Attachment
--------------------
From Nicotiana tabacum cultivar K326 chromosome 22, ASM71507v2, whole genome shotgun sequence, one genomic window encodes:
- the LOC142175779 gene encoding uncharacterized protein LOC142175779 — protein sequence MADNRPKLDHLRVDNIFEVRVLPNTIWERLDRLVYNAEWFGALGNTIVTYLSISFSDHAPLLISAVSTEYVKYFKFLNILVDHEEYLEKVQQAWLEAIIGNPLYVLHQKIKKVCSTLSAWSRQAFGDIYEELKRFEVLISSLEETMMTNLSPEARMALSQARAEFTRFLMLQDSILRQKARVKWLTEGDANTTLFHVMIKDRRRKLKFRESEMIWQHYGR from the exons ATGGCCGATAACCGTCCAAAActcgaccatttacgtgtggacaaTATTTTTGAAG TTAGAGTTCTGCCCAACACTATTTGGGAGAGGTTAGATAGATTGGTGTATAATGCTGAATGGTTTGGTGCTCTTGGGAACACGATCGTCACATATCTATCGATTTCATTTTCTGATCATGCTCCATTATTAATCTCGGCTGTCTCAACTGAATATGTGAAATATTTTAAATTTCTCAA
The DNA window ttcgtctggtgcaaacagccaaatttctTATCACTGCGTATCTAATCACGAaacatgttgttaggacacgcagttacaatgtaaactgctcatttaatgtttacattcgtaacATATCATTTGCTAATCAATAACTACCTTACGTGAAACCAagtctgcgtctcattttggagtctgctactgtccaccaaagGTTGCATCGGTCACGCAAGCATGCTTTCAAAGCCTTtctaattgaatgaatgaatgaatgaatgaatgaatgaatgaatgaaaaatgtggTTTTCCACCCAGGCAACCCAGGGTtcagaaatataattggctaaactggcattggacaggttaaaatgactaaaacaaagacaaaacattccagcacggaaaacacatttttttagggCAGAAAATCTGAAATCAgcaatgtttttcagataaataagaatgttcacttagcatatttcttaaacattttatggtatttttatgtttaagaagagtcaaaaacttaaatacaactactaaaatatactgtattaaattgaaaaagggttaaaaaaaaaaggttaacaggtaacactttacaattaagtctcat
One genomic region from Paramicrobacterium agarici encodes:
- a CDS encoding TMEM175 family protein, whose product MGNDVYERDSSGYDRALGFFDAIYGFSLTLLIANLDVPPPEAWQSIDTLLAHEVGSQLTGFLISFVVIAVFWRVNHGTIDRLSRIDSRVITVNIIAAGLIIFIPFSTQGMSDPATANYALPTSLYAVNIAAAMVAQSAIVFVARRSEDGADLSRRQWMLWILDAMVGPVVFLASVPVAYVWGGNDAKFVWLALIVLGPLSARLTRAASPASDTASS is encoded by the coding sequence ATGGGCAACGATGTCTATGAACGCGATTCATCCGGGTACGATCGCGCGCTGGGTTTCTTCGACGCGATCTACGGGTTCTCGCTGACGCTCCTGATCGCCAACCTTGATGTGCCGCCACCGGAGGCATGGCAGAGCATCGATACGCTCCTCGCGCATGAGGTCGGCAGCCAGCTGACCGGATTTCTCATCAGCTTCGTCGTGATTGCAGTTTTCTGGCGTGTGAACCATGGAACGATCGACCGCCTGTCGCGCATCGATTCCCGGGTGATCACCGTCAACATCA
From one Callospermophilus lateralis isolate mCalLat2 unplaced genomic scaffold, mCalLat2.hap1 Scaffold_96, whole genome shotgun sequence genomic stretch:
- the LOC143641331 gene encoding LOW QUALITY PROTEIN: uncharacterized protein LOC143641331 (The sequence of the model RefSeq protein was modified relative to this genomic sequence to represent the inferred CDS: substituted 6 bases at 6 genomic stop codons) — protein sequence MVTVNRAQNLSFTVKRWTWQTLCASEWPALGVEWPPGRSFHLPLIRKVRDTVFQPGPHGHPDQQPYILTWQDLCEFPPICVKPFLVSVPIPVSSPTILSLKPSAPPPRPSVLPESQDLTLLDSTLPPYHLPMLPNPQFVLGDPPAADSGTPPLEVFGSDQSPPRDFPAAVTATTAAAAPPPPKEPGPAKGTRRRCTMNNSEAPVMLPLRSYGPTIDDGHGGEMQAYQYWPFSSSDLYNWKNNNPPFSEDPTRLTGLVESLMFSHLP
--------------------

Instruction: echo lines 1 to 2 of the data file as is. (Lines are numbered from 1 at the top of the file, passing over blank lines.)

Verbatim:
From Nicotiana tabacum cultivar K326 chromosome 22, ASM71507v2, whole genome shotgun sequence, one genomic window encodes:
- the LOC142175779 gene encoding uncharacterized protein LOC142175779 — protein sequence MADNRPKLDHLRVDNIFEVRVLPNTIWERLDRLVYNAEWFGALGNTIVTYLSISFSDHAPLLISAVSTEYVKYFKFLNILVDHEEYLEKVQQAWLEAIIGNPLYVLHQKIKKVCSTLSAWSRQAFGDIYEELKRFEVLISSLEETMMTNLSPEARMALSQARAEFTRFLMLQDSILRQKARVKWLTEGDANTTLFHVMIKDRRRKLKFRESEMIWQHYGR from the exons ATGGCCGATAACCGTCCAAAActcgaccatttacgtgtggacaaTATTTTTGAAG TTAGAGTTCTGCCCAACACTATTTGGGAGAGGTTAGATAGATTGGTGTATAATGCTGAATGGTTTGGTGCTCTTGGGAACACGATCGTCACATATCTATCGATTTCATTTTCTGATCATGCTCCATTATTAATCTCGGCTGTCTCAACTGAATATGTGAAATATTTTAAATTTCTCAA